Rewards are classified as unilateral contracts
Rewards are classified as unilateral contracts. Class, unilateral contracts are far less common than bilateral contracts. Can you guess why? (Hint: the answer is in the first contract element – agreement / offer and acceptance).
The U.S. government (FBI, n.d., para. 2) offered a reward “of up to $25 million for information leading directly to the apprehension or conviction of Usama Bin Laden.”
- Was this was an offer to enter into a unilateral or bilateral contract?
(Of course, the government’s offer cannot be accepted any longer due to the efforts of the U.S. Navy’s elite Seal team taking Bin Laden out in 2011. Check out the hyperlink, below.)
contract terms should include terms of definiteness. Vague, ambiguous, and misleading contract terms lead to chaos and confusion. As a business executive your job will be to draft and review contract terms that are clear and unwaverable, like the iron-clad ADR clause you installed in your learning team charter, if you had created such a charter earlier this class.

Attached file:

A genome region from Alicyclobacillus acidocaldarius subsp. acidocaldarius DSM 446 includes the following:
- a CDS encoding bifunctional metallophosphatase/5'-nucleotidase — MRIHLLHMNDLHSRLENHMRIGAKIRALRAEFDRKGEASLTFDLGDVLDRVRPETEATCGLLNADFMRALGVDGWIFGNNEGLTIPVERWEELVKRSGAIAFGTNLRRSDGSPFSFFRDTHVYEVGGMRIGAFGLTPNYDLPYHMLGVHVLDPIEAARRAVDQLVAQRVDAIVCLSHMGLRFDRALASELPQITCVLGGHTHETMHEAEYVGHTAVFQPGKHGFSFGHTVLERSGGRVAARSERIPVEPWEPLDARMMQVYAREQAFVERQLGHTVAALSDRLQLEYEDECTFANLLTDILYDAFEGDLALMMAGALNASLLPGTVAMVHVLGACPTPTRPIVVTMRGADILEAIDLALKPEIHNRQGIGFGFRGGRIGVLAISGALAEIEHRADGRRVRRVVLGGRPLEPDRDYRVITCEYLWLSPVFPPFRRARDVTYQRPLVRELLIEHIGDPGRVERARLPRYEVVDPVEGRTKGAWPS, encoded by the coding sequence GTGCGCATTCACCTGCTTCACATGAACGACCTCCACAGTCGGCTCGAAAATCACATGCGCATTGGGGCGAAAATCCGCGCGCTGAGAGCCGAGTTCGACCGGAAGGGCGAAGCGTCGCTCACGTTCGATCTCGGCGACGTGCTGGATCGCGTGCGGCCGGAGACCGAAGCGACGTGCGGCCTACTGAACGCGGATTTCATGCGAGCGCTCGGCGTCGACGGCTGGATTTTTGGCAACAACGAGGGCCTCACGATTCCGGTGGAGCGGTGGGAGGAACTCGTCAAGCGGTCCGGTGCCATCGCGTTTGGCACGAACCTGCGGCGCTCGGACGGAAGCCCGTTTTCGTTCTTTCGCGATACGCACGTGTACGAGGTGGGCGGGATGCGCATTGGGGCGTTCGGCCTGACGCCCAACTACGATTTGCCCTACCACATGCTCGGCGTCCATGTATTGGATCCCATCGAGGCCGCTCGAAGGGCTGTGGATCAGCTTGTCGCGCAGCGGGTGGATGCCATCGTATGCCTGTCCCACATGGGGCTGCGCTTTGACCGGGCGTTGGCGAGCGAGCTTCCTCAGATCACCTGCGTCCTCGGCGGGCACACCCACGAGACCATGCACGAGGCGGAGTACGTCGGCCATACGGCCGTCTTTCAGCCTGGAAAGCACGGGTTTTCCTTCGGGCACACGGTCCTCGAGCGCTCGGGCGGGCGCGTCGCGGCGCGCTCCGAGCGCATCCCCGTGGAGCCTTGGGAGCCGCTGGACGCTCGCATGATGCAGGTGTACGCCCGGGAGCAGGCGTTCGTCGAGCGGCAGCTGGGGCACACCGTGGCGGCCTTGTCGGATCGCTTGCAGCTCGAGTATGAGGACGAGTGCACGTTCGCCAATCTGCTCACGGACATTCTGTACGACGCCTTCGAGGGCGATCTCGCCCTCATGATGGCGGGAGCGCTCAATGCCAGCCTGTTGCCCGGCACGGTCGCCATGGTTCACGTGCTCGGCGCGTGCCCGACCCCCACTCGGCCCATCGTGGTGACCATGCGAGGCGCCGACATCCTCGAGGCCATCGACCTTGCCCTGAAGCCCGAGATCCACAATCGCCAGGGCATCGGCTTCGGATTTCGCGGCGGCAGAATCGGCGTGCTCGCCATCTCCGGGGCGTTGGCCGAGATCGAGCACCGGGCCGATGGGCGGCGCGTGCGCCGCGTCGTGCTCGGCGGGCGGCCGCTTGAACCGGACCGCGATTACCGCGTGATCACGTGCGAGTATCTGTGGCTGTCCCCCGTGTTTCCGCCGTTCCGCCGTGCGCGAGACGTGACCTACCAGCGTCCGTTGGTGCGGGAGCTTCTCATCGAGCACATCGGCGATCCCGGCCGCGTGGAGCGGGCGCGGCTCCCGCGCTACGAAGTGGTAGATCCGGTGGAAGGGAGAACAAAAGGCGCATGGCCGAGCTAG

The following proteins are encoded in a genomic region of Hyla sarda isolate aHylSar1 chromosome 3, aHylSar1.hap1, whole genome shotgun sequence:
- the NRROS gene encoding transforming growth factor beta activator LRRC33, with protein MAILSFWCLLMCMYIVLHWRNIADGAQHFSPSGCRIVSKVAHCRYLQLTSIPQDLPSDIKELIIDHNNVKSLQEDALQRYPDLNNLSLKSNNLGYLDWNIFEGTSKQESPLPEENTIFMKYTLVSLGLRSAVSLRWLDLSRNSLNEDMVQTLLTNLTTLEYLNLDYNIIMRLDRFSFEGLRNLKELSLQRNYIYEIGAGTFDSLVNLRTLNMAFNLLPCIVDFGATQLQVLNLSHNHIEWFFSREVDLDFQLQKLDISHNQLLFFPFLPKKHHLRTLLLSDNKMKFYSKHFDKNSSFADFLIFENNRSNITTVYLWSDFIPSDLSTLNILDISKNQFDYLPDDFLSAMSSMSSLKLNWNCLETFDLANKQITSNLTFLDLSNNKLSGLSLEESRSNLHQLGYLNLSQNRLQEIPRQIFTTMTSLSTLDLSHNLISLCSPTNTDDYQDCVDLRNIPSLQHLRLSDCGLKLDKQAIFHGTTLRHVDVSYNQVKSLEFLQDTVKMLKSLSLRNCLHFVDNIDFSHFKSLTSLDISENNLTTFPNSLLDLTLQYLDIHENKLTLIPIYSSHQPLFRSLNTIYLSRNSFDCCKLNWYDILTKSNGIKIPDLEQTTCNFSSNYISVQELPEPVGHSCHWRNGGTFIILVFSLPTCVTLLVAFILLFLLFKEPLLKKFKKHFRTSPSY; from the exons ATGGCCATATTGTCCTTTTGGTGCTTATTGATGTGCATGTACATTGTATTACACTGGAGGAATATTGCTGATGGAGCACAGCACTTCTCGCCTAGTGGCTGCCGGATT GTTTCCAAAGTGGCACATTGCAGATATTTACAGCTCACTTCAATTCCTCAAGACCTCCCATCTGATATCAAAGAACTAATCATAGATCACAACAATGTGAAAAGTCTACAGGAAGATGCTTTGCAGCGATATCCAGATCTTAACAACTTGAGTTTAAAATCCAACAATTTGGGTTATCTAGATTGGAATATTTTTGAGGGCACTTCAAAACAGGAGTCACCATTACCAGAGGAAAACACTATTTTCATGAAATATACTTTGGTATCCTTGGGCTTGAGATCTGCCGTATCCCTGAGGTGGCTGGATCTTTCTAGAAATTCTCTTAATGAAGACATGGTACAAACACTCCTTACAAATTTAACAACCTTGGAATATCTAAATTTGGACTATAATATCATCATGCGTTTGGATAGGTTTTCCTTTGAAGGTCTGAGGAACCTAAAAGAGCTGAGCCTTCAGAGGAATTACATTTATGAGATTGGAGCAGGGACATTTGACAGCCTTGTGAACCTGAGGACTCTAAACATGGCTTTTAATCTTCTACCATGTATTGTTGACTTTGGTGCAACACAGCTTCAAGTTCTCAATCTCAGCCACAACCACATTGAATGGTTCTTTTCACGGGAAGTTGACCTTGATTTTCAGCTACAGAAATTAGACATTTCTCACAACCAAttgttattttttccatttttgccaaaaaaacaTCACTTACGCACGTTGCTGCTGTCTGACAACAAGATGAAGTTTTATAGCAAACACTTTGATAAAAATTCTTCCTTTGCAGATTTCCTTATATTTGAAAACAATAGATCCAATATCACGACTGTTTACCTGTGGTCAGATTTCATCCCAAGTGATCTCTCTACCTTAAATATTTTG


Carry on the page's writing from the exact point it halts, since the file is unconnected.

But think of this… is the term “up to $25 million” specific enough? There’s a lot of numbers that fit in this term, aren’t there?
2. Why would the government use such seemingly careful wording
3. Is this “reward” an enforceable contract?
4.When does it become enforceable against the government? 5.When does a unilateral contract become enforceable? When does a bilateral contract become enforceable?
FBI (n.d.). Most wanted terrorists: Usama Bin Laden. Retrieved June 3, 2010.